The Chairperson noted that the mine was to be incorporated again in the programme, along with other projects in Limpopo. The Committee would, in the Eastern Cape, investigate the initiatives in place for economic development and mentioned a few key areas, in line with the strategic plan, as Coega Industrial Hub, tourism in the Eastern Cape, King Sabatha Dalindyebo Municipality, Eskom, Kaisley and the Mthombo project. All these projects were visited by the Committee. He also spoke about the Presidential Infrastructural programmes in those areas. The visits to Mpumalanga were to be defined more clearly after the second Taking Parliament to the People.

Ms Dikgale noted that in Mpumalanga, this programme was quite chaotic and that problem must be looked into.

The Chairperson said the Committee was waiting on the finalisation of that report, whereafter there would be additions to the programme.

Ms Dikgale asked when the Committee intended to start its visits to Limpopo.

The Chairperson said that Limpopo was still on shaky ground, and this would not be discussed for the moment. He asked Members to look at the report done by the Researchers and Content Advisor. Oversight was to be guided by this document. He suggested that the Committee have a joint meeting with the Committee on International Relations.

Mr Sinclair said that his worry was that only a few months remained to deal with all the issues, and this Committee must realise that it could not handle everything by itself. He also suggested that the Committee should move away from a “birdshot” approach, and initiate four or five projects in a province. Oversight was critical, because the Committee would often go and engage but there would be no follow-through. He said that list of visits still needed work.

Ms Abrahams enquired about who exactly was responsible for monitoring and follow-ups in Parliament.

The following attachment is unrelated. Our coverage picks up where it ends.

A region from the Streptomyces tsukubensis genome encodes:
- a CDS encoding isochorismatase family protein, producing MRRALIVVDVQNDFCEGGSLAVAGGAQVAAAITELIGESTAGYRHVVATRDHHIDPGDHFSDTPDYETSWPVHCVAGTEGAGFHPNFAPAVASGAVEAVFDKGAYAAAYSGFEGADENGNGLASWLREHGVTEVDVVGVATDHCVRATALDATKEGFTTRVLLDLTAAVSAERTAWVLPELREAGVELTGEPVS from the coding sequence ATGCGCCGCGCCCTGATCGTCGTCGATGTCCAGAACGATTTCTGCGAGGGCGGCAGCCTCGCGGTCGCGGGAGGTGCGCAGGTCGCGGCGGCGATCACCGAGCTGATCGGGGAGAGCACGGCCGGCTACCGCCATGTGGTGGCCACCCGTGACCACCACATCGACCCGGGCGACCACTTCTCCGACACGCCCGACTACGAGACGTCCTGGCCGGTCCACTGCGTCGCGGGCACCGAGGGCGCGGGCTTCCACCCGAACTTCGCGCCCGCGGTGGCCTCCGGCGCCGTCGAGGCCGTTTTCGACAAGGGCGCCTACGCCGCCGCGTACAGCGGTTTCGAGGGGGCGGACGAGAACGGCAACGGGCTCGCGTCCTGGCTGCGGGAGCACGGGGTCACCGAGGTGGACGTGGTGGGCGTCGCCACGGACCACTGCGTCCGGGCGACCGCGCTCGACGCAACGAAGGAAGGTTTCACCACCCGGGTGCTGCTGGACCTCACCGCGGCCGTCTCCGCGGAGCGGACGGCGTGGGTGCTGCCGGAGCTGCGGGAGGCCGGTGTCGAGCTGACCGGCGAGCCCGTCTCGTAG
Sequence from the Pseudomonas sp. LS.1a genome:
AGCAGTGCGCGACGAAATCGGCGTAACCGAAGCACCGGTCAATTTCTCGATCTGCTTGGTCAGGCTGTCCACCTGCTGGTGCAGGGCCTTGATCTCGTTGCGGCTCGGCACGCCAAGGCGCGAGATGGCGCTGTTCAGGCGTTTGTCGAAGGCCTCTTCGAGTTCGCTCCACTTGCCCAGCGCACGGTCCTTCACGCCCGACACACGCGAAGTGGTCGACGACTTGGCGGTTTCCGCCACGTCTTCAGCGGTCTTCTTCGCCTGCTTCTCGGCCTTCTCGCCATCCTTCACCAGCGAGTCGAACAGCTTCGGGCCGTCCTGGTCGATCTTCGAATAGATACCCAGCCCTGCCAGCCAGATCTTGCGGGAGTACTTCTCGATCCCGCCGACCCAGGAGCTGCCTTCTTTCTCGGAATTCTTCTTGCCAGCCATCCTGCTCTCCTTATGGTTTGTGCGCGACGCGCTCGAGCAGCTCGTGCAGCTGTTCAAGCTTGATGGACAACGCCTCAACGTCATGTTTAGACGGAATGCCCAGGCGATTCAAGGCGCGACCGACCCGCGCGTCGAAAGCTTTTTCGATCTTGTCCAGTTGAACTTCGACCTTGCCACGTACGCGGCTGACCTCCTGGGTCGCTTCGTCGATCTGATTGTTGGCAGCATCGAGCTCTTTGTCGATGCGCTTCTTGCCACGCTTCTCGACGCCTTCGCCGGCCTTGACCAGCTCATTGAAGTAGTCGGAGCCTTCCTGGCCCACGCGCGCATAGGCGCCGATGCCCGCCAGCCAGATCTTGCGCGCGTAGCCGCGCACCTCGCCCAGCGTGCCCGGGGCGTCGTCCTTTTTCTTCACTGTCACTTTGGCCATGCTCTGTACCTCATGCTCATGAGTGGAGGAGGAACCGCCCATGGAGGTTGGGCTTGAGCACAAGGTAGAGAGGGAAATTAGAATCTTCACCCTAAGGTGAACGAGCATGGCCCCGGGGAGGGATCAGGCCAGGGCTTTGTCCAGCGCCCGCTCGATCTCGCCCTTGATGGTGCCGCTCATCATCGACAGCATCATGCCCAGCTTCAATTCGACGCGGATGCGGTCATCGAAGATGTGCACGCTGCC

The Chairperson replied that this was the work of Committees as they oversaw the executive. However, the oversight reports must be tabled to put monitoring patterns in place. The Committee had to set a dashboard for itself. However, the physical follow-through and delivery was the task of the executive, who had to report back to the Committee. For instance, the Committee could note and report on illegal mining in the Free State, but the Minister was called in to explain the implementation of measures in relation to that mine.

Ms Abrahams said that the executive wasted Parliament’s money when it did not ensure delivery. She asked again who exactly would monitor the progress that was actually made.

The Chairperson responded that the Committee had the power to engage the executive in a debate if the latter did not deliver, either by submitting a statement, or through debate.

Ms Dikgale enquired again when the oversight programme would start. She thought that the strategy of dividing the Committee was good.

The Chairperson said it would commence next term.

Mr Ngxishe noted Ms Abrahams’ comment and said that monitoring and oversight could be improved further, and perhaps it needed to be evaluated. The main issues seen during the oversight visits should be bulleted in a standard form of report, and the need for the executive to take remedial actions should be stated, with appropriate timelines. The Minister must be engaged on this point.

The Chairperson appreciated the suggestion of this report and asked Mr Zibele to prepare something for the next meeting, to account for the work that the Committee was doing. He asked Mr Zibele to be the driver of the reports.

The Chairperson noted the Nuclear Summit that would take place in Gauteng, and added that the Committee should consider visiting USA, France, Spain and Germany for its overseas study visits, in order to see how nuclear power was used as an alternate source of energy in other countries. They used Independent Power Producers and they were very advanced in this regard. The South African government was assisting in moving along this route in regard to renewable energy.

Mr Sishuba added that it would be useful to have a local interaction with university professors from UCT on the point, and the Chairperson agreed.

The meeting was adjourned.